The results are in: Americans are officially opening their minds to vegan eats. According to a recent study by Wakefield Research, 55 percent of U.S. residents plan to eat more plant-based foods this year.
Of the 55 percent, 36 percent say they’re going to eat somewhat more; and 19 percent, much more.
The research was commissioned by House Foods (a leading tofu purveyor), and the results are in line with other, similar studies and indicators pointing to major change. Plant-based food was named a top trend for 2016, and a 2015 study indicated that 36 percent of Americans are open to plant-based eating.
“We think these survey results are indicating a real shift in how Americans think about and consume food,” Yoko Difrancia, pr & marketing manager at House Foods, America, tells Latest Vegan News. “There has been more widespread adoption of plant-based foods due to various reasons and this will continue to grow. Younger Americans (Millennials) in particular are leading the charge as they seek out healthier options. People are more conscious than ever about what they’re eating.”
Also, according to the new data, “More than 1 in 3 (35 percent) Americans admit they like tofu, including 45 percent of Millennials. Americans who like tofu eat it up because it’s healthy (67 percent), while those who don’t cite taste as the issue (59 percent).” (Of course, not knowing how to prepare tofu is a major barrier — lots of people mistakenly believe it’s tasteless, but clearly they’re not using the right recipes.)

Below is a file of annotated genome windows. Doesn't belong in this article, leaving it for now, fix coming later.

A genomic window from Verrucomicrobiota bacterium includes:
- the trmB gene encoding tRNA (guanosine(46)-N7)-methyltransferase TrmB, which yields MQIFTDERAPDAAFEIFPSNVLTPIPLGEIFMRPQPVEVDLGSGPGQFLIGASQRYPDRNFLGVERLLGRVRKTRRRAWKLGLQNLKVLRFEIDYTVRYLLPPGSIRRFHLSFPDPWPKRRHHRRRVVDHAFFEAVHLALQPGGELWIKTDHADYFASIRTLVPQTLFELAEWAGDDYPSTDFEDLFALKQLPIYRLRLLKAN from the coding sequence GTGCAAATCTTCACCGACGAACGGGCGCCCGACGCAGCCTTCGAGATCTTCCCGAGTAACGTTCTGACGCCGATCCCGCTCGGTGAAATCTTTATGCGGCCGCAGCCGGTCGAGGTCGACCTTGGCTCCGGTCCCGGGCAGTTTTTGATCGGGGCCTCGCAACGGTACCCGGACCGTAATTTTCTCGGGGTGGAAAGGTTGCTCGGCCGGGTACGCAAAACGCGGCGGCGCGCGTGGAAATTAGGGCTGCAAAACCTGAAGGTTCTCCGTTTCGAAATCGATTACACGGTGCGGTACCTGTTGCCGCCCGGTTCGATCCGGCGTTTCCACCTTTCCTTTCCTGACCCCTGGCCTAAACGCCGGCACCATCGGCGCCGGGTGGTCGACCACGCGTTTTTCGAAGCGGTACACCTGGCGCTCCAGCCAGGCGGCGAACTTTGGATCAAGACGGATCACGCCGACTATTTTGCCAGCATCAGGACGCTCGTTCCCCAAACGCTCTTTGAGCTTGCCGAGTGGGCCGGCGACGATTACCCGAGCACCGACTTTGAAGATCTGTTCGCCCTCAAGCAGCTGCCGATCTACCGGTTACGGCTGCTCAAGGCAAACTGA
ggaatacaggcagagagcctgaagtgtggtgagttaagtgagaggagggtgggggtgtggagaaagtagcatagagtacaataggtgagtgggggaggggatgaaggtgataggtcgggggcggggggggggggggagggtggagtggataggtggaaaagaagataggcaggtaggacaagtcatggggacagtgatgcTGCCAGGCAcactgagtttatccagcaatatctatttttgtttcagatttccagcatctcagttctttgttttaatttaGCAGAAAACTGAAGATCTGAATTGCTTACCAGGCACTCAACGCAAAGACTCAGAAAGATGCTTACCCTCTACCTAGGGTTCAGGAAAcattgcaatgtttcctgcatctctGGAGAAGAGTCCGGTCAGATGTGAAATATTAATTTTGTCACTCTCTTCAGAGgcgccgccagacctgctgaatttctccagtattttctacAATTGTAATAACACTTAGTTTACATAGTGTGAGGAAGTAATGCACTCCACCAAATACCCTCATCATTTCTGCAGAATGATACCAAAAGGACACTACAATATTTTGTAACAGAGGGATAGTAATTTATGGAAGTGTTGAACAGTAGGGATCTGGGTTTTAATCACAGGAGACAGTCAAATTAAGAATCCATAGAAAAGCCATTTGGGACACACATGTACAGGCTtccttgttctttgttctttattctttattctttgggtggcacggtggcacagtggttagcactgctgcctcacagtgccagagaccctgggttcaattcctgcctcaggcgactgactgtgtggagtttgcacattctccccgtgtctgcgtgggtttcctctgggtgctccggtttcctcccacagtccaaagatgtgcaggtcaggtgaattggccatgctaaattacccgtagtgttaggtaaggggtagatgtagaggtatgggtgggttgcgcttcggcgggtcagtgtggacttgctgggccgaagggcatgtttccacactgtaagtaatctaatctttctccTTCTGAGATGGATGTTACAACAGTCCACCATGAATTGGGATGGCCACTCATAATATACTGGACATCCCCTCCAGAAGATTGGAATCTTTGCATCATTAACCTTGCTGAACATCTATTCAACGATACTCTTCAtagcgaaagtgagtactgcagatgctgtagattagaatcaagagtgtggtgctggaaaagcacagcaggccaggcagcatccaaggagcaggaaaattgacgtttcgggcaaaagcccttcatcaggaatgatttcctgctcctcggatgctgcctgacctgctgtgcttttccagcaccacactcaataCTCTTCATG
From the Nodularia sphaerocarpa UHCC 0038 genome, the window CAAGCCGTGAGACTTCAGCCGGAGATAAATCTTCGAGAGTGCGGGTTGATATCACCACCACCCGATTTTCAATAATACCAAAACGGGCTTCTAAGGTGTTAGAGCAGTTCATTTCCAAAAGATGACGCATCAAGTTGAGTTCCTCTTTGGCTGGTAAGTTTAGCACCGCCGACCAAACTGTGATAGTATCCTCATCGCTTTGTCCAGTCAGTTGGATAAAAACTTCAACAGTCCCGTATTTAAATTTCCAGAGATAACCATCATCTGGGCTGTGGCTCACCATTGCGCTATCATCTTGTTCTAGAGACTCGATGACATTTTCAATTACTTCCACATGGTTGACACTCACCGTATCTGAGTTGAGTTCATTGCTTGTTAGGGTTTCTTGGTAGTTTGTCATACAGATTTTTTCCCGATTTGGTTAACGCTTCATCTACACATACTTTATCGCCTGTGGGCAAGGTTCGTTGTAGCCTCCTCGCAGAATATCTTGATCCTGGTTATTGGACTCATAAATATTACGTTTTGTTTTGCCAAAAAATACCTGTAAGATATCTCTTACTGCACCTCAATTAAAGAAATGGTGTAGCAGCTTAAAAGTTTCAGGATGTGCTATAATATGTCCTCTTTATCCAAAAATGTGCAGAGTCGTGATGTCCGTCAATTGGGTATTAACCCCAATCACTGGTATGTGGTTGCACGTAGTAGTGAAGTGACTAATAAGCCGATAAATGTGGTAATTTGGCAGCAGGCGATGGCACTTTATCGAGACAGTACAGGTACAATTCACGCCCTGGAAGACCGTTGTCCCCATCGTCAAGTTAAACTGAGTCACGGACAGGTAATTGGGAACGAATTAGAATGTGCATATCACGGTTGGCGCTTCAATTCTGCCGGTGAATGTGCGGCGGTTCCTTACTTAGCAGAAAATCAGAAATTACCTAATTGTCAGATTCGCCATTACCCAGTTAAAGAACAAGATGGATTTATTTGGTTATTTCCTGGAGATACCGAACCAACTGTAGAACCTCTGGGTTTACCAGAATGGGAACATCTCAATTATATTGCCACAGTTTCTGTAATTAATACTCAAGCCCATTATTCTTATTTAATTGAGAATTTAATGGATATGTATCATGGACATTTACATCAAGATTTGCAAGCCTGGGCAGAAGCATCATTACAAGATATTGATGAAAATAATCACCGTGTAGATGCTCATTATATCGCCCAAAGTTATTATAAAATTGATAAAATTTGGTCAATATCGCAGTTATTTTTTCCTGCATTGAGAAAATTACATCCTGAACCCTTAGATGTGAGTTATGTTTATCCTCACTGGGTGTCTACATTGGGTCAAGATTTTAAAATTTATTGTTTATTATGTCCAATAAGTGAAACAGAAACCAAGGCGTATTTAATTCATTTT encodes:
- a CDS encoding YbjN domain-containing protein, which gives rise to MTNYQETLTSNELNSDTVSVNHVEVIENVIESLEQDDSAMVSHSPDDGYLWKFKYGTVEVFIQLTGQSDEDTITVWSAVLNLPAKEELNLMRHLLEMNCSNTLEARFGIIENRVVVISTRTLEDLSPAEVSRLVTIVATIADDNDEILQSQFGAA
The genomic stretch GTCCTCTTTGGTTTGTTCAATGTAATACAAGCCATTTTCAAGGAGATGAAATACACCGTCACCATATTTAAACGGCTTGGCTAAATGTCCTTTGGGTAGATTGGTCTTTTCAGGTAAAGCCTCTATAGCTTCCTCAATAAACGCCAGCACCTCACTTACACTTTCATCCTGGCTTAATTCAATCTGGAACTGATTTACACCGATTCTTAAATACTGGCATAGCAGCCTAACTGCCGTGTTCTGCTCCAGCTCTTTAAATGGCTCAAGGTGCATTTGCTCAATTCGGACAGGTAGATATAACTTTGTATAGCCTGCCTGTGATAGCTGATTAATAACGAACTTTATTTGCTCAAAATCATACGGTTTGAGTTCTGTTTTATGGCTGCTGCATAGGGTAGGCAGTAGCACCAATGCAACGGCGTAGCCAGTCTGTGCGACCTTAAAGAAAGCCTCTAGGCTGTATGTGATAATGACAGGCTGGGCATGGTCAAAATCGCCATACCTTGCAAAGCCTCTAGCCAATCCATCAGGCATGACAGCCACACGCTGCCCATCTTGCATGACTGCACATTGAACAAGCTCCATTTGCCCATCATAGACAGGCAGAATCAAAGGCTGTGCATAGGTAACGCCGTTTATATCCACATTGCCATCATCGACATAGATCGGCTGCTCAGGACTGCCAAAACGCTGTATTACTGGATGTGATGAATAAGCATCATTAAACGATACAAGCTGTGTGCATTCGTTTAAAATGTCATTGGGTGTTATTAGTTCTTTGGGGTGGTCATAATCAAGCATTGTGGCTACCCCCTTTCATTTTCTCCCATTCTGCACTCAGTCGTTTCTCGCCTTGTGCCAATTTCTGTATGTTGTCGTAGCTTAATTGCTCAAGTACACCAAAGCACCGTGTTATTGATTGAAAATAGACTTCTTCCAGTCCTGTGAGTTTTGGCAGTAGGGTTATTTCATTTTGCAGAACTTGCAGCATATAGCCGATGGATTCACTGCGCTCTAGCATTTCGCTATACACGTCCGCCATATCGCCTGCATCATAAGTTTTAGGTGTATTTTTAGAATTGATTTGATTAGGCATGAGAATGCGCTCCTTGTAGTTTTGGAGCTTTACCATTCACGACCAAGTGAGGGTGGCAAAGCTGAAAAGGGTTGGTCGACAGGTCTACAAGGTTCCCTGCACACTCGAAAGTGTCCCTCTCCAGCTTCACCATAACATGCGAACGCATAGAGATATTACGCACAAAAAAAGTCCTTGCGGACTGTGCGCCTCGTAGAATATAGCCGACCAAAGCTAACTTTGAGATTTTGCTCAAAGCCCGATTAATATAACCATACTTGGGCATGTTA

The study included “1,015 nationally representative U.S. adults ages 18+ between March 7th and March 11th, 2016, using an email invitation and an online survey.”
Also of note from the survey: more women (60 percent) are planning to add protein to their diets this year than men (49 percent); Americans in general are planning to add more protein (55 percent); and more women (61 percent) are planning to eat more plant-based foods this year than men (49 percent).